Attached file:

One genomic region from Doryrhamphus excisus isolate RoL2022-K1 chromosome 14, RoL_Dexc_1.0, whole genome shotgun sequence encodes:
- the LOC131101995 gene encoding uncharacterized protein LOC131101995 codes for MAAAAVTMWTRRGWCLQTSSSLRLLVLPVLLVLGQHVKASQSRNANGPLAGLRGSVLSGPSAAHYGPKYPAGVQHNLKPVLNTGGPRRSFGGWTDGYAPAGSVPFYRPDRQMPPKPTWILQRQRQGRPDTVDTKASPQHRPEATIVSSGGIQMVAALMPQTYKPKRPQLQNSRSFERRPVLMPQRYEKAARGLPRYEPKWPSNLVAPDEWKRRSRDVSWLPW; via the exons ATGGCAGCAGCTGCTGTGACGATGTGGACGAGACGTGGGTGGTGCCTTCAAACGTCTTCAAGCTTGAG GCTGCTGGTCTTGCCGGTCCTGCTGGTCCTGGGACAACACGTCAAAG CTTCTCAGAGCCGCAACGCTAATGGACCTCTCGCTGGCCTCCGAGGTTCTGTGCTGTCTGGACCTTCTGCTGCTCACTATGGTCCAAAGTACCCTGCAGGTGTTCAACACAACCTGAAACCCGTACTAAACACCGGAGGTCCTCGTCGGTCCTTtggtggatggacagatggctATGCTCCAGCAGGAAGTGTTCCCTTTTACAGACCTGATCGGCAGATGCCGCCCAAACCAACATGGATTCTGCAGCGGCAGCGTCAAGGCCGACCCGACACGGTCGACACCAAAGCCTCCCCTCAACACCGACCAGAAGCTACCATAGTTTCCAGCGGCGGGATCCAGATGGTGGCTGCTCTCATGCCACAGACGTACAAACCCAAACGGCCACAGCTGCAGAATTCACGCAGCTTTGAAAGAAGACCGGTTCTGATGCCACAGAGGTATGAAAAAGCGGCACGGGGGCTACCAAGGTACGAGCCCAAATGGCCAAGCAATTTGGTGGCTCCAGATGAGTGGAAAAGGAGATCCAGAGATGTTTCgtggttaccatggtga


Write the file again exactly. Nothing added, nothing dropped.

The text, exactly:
One genomic region from Doryrhamphus excisus isolate RoL2022-K1 chromosome 14, RoL_Dexc_1.0, whole genome shotgun sequence encodes:
- the LOC131101995 gene encoding uncharacterized protein LOC131101995 codes for MAAAAVTMWTRRGWCLQTSSSLRLLVLPVLLVLGQHVKASQSRNANGPLAGLRGSVLSGPSAAHYGPKYPAGVQHNLKPVLNTGGPRRSFGGWTDGYAPAGSVPFYRPDRQMPPKPTWILQRQRQGRPDTVDTKASPQHRPEATIVSSGGIQMVAALMPQTYKPKRPQLQNSRSFERRPVLMPQRYEKAARGLPRYEPKWPSNLVAPDEWKRRSRDVSWLPW; via the exons ATGGCAGCAGCTGCTGTGACGATGTGGACGAGACGTGGGTGGTGCCTTCAAACGTCTTCAAGCTTGAG GCTGCTGGTCTTGCCGGTCCTGCTGGTCCTGGGACAACACGTCAAAG CTTCTCAGAGCCGCAACGCTAATGGACCTCTCGCTGGCCTCCGAGGTTCTGTGCTGTCTGGACCTTCTGCTGCTCACTATGGTCCAAAGTACCCTGCAGGTGTTCAACACAACCTGAAACCCGTACTAAACACCGGAGGTCCTCGTCGGTCCTTtggtggatggacagatggctATGCTCCAGCAGGAAGTGTTCCCTTTTACAGACCTGATCGGCAGATGCCGCCCAAACCAACATGGATTCTGCAGCGGCAGCGTCAAGGCCGACCCGACACGGTCGACACCAAAGCCTCCCCTCAACACCGACCAGAAGCTACCATAGTTTCCAGCGGCGGGATCCAGATGGTGGCTGCTCTCATGCCACAGACGTACAAACCCAAACGGCCACAGCTGCAGAATTCACGCAGCTTTGAAAGAAGACCGGTTCTGATGCCACAGAGGTATGAAAAAGCGGCACGGGGGCTACCAAGGTACGAGCCCAAATGGCCAAGCAATTTGGTGGCTCCAGATGAGTGGAAAAGGAGATCCAGAGATGTTTCgtggttaccatggtga